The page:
Really, not much to say, so I’ll say it leaving you to imagine what I haven’t said.
I feel proud because this blog’s now one year old and many have read it. That pleases me. Here is a picture of the blog as a boy, calmly reading in itself like in an open book.
I’m laboring on a new novel. I can’t say that I’m closed mouth about it given that I’ve published a lot of character sketches as part of the 100 days 2011 project. Apart from the satisfaction of writing itself, the incredible, unexpected perk of this endeavor is that I work alongside my drawing daughter, who is, in her 10th year, generally bursting with creativity: she’s all over the place and I would say that I see my younger self in her, except that I’m still all over the place.
I get my few hundred words done every day on and off the project, spread out over notebooks, scraps, post-it notes, whiteboards: sometimes I even find a disembodied, digital sentence on my mobile phone and I think “this sounds great” and realize that I typed this myself somewhere at a traffic light between one thought and another. Lost and found lines are like frozen sparks off a fire stone. They may never amount to anything. I produce them, or perhaps they produce me. There are many: I wonder if, in twenty years, they may miraculously assemble themselves to a book, a true story. For now, I keep them locked in my chest covered with white wiry hair.
I am aware now how writing and non-writing and even unwriting come in waves of almost equal duration: two, three months for each phase. Perhaps not incidentally the length of a teaching term. Each phase announces itself by a desire to withdraw. An unanswered desire, because of my many responsibilities and involvements in the real world. Trying to hug the muse when the muse is away is lonely business. Paradoxical pain: I must beg her to stay while I must drive her away.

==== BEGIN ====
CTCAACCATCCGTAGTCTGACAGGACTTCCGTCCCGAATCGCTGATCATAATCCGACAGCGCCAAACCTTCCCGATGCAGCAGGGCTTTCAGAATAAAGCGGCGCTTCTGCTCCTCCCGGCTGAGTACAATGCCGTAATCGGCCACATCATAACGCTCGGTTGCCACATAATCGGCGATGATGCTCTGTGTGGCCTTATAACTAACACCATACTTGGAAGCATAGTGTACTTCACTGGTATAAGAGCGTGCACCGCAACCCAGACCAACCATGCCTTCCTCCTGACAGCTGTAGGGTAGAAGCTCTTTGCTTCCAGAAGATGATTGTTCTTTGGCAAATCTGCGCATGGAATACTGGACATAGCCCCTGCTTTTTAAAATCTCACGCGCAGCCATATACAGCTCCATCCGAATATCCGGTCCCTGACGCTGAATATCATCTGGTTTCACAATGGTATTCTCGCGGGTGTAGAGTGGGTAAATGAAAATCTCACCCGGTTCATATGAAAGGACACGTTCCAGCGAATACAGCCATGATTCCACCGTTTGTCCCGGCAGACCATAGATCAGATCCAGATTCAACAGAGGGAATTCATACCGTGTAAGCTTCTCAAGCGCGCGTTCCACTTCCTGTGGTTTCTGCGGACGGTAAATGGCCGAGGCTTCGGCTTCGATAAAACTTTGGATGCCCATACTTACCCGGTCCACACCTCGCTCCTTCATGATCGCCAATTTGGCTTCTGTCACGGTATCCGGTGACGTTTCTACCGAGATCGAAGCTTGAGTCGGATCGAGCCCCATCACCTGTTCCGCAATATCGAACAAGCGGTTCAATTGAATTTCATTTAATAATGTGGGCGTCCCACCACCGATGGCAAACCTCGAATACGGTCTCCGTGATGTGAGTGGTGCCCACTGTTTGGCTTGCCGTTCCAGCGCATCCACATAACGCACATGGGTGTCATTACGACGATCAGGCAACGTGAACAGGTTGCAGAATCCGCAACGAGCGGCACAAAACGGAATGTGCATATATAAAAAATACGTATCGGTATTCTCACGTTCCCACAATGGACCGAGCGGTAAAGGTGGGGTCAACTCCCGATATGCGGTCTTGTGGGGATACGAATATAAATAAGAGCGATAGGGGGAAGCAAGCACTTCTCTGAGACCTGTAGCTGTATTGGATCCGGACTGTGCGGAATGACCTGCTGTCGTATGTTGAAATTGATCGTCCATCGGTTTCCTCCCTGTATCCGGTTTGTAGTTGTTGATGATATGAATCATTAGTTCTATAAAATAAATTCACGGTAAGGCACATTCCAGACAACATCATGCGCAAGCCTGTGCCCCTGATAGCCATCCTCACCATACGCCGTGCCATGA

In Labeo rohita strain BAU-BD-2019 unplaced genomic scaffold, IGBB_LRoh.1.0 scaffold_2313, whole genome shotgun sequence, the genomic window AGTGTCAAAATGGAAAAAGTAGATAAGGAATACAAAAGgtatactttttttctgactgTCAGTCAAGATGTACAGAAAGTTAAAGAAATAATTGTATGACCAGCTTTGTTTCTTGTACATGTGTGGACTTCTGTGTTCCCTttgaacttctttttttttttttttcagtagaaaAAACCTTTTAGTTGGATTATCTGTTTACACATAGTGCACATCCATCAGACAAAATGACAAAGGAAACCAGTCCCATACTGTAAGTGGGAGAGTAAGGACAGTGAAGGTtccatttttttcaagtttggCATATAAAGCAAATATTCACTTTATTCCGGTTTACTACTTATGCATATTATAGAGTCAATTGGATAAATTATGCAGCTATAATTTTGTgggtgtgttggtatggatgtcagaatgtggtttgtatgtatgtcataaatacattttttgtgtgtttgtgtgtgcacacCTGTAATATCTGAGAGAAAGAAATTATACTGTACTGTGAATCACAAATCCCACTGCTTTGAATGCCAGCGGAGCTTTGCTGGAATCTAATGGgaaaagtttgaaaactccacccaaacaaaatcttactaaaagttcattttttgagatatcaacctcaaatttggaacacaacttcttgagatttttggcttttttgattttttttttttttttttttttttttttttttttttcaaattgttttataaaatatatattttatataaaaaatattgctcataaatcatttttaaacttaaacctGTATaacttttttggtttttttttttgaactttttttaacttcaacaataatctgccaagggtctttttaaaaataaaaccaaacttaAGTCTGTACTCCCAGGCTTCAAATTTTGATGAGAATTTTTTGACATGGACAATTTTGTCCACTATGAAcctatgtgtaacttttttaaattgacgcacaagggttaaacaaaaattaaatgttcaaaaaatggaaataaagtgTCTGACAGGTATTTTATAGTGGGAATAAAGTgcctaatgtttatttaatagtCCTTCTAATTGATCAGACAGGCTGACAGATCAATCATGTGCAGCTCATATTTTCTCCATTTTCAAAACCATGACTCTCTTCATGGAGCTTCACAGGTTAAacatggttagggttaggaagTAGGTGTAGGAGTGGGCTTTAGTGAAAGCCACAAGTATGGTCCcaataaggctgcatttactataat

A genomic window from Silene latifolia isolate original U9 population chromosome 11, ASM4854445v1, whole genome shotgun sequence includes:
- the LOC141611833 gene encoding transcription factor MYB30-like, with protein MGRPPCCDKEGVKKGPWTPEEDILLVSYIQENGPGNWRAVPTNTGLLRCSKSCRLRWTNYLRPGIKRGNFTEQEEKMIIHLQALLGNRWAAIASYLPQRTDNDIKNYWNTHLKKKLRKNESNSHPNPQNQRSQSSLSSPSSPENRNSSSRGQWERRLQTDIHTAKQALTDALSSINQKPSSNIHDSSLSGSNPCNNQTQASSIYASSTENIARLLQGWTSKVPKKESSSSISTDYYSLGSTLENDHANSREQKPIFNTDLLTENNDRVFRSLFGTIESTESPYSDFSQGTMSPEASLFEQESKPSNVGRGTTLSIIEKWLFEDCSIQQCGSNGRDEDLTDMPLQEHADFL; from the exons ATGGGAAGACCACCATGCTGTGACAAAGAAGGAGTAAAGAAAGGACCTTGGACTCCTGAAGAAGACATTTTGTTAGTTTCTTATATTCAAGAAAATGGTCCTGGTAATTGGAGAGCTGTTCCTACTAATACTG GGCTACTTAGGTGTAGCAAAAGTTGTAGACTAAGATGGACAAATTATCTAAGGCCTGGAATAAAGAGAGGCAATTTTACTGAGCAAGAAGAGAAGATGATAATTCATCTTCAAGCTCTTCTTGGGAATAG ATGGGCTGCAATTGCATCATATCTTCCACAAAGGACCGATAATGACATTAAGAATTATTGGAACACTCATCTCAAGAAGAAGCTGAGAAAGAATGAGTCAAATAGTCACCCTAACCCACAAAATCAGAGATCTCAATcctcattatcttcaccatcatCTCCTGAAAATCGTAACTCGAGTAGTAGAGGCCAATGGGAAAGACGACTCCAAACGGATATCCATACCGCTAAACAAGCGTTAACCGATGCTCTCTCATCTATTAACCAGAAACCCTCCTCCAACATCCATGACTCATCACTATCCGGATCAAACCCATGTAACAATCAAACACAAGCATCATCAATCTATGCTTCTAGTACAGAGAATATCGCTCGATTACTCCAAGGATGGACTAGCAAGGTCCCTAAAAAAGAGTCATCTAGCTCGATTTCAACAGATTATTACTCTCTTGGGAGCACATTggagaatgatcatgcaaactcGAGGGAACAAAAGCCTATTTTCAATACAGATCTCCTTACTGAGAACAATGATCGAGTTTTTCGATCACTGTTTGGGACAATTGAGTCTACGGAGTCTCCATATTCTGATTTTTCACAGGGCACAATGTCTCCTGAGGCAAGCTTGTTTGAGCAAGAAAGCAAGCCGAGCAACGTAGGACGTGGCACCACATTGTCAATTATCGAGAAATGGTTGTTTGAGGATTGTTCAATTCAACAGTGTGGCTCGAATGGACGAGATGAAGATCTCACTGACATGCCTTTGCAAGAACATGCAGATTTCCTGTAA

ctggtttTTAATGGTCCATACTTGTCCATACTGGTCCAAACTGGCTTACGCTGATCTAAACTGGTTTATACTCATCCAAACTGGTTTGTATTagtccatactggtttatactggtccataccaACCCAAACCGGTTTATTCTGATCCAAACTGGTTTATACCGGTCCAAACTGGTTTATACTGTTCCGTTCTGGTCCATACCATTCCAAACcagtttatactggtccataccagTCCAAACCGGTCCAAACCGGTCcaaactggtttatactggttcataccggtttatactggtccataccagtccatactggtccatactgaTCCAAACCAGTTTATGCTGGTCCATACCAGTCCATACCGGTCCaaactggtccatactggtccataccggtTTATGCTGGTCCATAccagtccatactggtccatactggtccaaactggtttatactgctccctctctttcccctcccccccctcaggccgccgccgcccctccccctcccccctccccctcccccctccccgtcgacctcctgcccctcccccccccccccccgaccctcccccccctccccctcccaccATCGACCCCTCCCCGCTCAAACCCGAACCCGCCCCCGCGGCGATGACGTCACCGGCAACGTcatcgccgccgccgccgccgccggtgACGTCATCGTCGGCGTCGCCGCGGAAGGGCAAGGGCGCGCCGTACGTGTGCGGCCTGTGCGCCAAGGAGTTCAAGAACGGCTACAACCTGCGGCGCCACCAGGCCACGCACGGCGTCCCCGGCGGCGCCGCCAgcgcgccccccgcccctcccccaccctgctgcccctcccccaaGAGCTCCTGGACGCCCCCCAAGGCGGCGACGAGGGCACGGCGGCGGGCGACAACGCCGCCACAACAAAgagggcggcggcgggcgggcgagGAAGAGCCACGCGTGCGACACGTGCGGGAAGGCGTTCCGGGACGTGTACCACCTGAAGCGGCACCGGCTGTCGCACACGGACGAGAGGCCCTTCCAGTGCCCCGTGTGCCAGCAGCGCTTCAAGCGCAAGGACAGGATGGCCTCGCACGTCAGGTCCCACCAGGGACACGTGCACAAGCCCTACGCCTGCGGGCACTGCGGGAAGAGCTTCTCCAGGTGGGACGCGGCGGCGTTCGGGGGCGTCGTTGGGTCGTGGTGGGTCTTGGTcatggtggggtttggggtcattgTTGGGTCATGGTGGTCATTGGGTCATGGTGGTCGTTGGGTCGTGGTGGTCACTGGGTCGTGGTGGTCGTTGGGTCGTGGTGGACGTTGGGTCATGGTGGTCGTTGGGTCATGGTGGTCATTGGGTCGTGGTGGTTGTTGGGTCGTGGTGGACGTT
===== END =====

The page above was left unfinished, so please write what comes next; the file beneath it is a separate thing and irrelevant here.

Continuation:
The other day I noticed a tattoo on my left arm: a jaguar that I had forgotten I had was still crouching there patiently, offering his paw, his wild grin. “How can you not remember your own tattoo,” a friend asked me. “It’s become part of my skin,” I said. What I didn’t say: I am the jaguar. Later that day, I lied with a feline face. Just so.
I don’t have any advice for myself. I’m trying to write a story about love and the city and I can’t do it. I am stuck inside the palace of my own vast imagination. I have no love left for the page. I line up images, one after the next, like a blind man lines up mice to make them squeal. At night I turn into a minotaur and visit my own dream; she is a woman of venomous beauty, dangerous to the common thought; the minotaur sees this but as he is immeasurably strong, a half-god, he does not flinch; his mission is not to run but to rave. When the woman opens her eyes, one look from her freezes the bull-headed hero. But when she closes them again, he thaws again, shakes and stirs her in her sleep. They’re locked in this poisonous game of back and forth; of day and night; up and down. As I am. But at least it’s happening. I am dreaming. One day, when no monsters visit me any longer, I will be sadder than any man. The real secret is not the mythically deformed man, but the witch-woman. I understand the father, but not the mother. I fear my journey at night, my knightly call to the arms of awareness.